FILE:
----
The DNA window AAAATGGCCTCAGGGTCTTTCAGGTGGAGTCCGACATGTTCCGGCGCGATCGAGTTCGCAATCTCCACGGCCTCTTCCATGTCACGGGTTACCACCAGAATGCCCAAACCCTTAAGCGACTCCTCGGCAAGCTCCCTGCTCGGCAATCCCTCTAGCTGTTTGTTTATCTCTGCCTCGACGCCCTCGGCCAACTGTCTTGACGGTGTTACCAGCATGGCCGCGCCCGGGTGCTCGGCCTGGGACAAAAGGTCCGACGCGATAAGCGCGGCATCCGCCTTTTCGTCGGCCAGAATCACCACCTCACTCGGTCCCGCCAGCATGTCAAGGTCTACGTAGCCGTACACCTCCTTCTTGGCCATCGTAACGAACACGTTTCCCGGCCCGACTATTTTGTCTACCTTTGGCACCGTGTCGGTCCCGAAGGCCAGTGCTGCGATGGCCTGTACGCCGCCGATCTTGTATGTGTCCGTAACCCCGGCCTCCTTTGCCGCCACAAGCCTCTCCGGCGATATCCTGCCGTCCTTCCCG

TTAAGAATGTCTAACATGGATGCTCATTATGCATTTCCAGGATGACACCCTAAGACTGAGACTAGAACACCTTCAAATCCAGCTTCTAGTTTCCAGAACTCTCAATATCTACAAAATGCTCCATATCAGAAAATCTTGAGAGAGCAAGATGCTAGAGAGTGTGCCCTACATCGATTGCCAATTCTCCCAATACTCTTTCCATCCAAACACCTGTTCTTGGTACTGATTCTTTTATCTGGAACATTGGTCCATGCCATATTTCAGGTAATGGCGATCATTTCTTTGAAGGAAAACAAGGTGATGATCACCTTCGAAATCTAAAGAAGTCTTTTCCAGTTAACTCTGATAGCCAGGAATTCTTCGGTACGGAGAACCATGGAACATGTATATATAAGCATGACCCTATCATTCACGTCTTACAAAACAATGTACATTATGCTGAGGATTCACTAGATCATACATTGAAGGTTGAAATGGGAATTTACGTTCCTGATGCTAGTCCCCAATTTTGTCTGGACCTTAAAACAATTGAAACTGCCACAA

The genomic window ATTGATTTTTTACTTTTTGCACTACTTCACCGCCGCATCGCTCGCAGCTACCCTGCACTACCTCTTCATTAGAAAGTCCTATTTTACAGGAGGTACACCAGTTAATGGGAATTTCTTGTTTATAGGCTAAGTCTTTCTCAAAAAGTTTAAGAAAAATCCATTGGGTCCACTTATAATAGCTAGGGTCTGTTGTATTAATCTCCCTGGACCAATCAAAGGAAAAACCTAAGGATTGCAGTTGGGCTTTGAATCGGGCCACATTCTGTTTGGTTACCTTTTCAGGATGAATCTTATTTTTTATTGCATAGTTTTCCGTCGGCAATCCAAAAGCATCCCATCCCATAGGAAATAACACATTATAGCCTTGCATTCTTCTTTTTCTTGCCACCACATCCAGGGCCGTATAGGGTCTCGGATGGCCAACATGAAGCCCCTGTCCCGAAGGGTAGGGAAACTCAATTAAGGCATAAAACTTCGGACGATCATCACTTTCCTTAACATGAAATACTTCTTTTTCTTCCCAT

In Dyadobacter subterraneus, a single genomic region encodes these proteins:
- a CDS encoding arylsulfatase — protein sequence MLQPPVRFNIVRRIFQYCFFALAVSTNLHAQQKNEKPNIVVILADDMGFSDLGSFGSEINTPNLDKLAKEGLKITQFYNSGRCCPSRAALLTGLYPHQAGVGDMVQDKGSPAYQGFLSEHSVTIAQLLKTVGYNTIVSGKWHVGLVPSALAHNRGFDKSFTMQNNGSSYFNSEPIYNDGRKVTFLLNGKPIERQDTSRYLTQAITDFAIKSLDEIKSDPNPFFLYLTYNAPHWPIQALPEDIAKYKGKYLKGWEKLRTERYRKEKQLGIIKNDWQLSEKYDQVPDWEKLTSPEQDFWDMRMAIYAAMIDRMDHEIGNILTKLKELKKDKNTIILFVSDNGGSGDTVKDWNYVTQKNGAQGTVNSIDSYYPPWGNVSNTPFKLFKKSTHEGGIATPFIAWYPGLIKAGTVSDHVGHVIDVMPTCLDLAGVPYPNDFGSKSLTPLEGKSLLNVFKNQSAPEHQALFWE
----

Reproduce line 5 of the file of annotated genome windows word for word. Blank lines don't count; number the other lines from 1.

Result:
- a CDS encoding arylsulfatase — protein sequence MLQPPVRFNIVRRIFQYCFFALAVSTNLHAQQKNEKPNIVVILADDMGFSDLGSFGSEINTPNLDKLAKEGLKITQFYNSGRCCPSRAALLTGLYPHQAGVGDMVQDKGSPAYQGFLSEHSVTIAQLLKTVGYNTIVSGKWHVGLVPSALAHNRGFDKSFTMQNNGSSYFNSEPIYNDGRKVTFLLNGKPIERQDTSRYLTQAITDFAIKSLDEIKSDPNPFFLYLTYNAPHWPIQALPEDIAKYKGKYLKGWEKLRTERYRKEKQLGIIKNDWQLSEKYDQVPDWEKLTSPEQDFWDMRMAIYAAMIDRMDHEIGNILTKLKELKKDKNTIILFVSDNGGSGDTVKDWNYVTQKNGAQGTVNSIDSYYPPWGNVSNTPFKLFKKSTHEGGIATPFIAWYPGLIKAGTVSDHVGHVIDVMPTCLDLAGVPYPNDFGSKSLTPLEGKSLLNVFKNQSAPEHQALFWE